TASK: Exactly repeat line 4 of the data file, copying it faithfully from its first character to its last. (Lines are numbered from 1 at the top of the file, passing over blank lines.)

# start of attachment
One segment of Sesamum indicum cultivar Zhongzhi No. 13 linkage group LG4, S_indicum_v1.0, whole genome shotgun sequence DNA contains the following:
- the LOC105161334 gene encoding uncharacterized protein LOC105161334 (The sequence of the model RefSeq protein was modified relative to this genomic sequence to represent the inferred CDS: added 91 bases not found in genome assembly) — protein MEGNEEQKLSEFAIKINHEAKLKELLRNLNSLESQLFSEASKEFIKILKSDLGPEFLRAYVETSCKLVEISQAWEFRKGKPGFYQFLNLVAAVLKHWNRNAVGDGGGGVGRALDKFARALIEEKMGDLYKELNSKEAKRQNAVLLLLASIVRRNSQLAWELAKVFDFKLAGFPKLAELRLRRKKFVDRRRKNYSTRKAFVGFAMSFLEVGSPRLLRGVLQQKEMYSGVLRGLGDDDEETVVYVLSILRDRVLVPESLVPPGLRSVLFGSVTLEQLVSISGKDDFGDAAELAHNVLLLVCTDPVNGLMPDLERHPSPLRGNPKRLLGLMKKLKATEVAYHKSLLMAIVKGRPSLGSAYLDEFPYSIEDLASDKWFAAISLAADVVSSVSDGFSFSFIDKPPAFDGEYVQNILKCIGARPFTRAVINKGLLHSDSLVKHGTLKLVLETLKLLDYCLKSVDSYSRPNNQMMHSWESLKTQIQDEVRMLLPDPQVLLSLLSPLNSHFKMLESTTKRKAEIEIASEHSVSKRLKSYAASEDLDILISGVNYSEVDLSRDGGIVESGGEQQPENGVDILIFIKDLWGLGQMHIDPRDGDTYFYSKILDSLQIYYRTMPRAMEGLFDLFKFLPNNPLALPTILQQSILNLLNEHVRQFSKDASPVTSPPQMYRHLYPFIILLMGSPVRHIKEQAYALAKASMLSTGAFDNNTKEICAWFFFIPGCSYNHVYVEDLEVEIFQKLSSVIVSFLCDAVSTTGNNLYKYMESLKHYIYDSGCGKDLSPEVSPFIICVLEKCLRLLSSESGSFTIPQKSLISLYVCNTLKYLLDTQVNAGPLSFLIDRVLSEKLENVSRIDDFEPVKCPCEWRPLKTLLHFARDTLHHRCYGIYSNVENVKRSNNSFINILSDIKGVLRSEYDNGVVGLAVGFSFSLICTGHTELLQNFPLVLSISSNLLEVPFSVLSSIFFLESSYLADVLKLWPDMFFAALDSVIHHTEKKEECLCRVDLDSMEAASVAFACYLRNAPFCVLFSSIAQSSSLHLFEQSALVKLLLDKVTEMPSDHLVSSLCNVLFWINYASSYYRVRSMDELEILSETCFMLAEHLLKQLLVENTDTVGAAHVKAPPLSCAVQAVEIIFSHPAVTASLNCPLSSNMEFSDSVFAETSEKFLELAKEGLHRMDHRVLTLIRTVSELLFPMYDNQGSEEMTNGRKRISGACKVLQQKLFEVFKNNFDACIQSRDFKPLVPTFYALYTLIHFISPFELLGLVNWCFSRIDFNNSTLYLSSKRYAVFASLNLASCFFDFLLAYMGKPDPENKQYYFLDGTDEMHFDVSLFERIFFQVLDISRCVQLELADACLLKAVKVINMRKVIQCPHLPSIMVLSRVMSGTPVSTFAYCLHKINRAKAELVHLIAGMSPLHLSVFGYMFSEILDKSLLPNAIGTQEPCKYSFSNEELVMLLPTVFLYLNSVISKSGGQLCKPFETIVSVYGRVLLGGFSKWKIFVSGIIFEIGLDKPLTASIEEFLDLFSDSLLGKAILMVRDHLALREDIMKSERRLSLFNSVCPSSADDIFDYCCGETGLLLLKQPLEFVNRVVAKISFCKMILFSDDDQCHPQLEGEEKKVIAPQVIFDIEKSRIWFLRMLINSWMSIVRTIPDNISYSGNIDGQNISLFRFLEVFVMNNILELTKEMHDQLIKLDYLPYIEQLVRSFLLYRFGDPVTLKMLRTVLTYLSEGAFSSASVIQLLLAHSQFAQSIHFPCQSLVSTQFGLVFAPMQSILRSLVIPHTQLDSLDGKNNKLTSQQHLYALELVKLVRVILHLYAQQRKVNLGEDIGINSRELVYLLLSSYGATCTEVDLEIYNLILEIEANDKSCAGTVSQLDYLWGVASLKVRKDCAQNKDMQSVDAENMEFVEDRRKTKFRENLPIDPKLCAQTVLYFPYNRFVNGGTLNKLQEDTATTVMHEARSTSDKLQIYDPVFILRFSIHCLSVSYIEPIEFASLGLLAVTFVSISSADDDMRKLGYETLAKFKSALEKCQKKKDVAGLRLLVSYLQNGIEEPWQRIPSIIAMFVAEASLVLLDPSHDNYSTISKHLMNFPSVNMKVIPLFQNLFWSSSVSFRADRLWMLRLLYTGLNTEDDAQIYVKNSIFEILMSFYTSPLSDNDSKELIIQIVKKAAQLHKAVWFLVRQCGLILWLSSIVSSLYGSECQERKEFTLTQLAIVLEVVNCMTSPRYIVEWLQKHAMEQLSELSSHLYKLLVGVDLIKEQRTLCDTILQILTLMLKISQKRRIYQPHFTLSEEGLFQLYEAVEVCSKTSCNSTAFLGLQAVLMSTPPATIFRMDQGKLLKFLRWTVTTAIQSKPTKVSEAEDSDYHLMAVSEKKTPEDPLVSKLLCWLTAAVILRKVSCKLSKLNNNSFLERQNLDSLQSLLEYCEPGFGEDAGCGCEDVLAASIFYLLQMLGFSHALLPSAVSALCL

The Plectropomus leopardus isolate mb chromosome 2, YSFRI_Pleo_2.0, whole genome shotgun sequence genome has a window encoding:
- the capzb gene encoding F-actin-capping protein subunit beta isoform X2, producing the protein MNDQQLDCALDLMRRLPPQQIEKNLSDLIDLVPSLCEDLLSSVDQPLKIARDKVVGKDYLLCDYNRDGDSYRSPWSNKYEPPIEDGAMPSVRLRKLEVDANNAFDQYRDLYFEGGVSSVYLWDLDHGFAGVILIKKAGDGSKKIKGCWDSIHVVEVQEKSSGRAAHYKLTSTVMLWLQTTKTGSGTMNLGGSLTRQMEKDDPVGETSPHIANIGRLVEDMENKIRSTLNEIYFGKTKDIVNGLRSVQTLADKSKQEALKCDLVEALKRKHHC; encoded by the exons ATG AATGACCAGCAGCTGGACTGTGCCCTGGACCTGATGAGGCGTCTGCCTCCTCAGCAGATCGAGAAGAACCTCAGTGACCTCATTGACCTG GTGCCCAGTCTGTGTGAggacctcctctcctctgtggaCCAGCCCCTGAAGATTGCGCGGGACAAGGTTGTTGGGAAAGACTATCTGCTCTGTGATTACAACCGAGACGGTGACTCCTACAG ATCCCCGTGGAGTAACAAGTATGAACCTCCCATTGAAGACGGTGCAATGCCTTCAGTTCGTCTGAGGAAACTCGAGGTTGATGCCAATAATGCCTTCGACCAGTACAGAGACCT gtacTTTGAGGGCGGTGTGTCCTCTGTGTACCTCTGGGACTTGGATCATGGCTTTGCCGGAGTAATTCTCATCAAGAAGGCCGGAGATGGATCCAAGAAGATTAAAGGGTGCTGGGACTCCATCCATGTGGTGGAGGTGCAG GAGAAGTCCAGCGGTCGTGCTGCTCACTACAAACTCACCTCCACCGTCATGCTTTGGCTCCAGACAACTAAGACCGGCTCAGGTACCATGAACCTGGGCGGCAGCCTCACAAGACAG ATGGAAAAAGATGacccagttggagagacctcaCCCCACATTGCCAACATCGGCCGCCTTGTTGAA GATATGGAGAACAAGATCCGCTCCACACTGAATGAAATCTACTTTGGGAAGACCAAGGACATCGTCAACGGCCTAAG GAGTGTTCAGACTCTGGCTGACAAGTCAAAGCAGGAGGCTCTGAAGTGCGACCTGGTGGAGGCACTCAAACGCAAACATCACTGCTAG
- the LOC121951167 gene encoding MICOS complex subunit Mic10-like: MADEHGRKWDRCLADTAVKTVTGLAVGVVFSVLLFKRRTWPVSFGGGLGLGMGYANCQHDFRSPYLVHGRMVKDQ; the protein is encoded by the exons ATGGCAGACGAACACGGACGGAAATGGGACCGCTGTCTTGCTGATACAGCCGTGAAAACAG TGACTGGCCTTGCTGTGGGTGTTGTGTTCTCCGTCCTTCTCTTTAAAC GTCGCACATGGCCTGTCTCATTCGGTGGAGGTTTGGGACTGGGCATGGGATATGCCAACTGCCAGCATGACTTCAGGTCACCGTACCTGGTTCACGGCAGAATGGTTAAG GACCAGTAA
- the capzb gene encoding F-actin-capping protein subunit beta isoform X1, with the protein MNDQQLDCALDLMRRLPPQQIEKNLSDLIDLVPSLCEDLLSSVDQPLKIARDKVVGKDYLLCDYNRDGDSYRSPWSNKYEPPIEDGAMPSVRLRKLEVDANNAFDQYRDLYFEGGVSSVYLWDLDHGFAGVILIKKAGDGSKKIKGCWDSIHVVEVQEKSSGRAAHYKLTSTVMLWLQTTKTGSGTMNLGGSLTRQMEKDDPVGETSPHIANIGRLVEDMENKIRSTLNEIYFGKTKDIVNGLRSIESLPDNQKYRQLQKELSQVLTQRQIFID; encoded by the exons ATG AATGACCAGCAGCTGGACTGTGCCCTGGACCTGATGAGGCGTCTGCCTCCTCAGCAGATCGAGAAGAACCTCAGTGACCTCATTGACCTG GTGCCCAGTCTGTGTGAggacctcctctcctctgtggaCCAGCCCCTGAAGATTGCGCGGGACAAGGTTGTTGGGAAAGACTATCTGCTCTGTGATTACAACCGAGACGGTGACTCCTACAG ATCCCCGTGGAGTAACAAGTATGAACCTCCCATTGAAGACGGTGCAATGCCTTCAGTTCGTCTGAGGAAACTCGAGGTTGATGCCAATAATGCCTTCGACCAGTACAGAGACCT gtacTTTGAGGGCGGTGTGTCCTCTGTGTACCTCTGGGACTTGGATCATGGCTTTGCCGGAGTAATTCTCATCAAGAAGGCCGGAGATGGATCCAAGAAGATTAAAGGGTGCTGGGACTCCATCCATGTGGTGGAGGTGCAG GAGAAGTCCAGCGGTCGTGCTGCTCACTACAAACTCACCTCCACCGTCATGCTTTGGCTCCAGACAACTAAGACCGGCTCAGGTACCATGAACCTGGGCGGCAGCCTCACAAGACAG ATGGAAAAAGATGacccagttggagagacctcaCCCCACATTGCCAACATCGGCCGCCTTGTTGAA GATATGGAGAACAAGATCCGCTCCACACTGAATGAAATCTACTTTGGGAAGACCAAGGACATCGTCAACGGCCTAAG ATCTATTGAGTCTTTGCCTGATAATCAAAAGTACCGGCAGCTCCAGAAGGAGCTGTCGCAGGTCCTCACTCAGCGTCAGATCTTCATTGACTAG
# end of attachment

- the capzb gene encoding F-actin-capping protein subunit beta isoform X2, producing the protein MNDQQLDCALDLMRRLPPQQIEKNLSDLIDLVPSLCEDLLSSVDQPLKIARDKVVGKDYLLCDYNRDGDSYRSPWSNKYEPPIEDGAMPSVRLRKLEVDANNAFDQYRDLYFEGGVSSVYLWDLDHGFAGVILIKKAGDGSKKIKGCWDSIHVVEVQEKSSGRAAHYKLTSTVMLWLQTTKTGSGTMNLGGSLTRQMEKDDPVGETSPHIANIGRLVEDMENKIRSTLNEIYFGKTKDIVNGLRSVQTLADKSKQEALKCDLVEALKRKHHC; encoded by the exons ATG AATGACCAGCAGCTGGACTGTGCCCTGGACCTGATGAGGCGTCTGCCTCCTCAGCAGATCGAGAAGAACCTCAGTGACCTCATTGACCTG GTGCCCAGTCTGTGTGAggacctcctctcctctgtggaCCAGCCCCTGAAGATTGCGCGGGACAAGGTTGTTGGGAAAGACTATCTGCTCTGTGATTACAACCGAGACGGTGACTCCTACAG ATCCCCGTGGAGTAACAAGTATGAACCTCCCATTGAAGACGGTGCAATGCCTTCAGTTCGTCTGAGGAAACTCGAGGTTGATGCCAATAATGCCTTCGACCAGTACAGAGACCT gtacTTTGAGGGCGGTGTGTCCTCTGTGTACCTCTGGGACTTGGATCATGGCTTTGCCGGAGTAATTCTCATCAAGAAGGCCGGAGATGGATCCAAGAAGATTAAAGGGTGCTGGGACTCCATCCATGTGGTGGAGGTGCAG GAGAAGTCCAGCGGTCGTGCTGCTCACTACAAACTCACCTCCACCGTCATGCTTTGGCTCCAGACAACTAAGACCGGCTCAGGTACCATGAACCTGGGCGGCAGCCTCACAAGACAG ATGGAAAAAGATGacccagttggagagacctcaCCCCACATTGCCAACATCGGCCGCCTTGTTGAA GATATGGAGAACAAGATCCGCTCCACACTGAATGAAATCTACTTTGGGAAGACCAAGGACATCGTCAACGGCCTAAG GAGTGTTCAGACTCTGGCTGACAAGTCAAAGCAGGAGGCTCTGAAGTGCGACCTGGTGGAGGCACTCAAACGCAAACATCACTGCTAG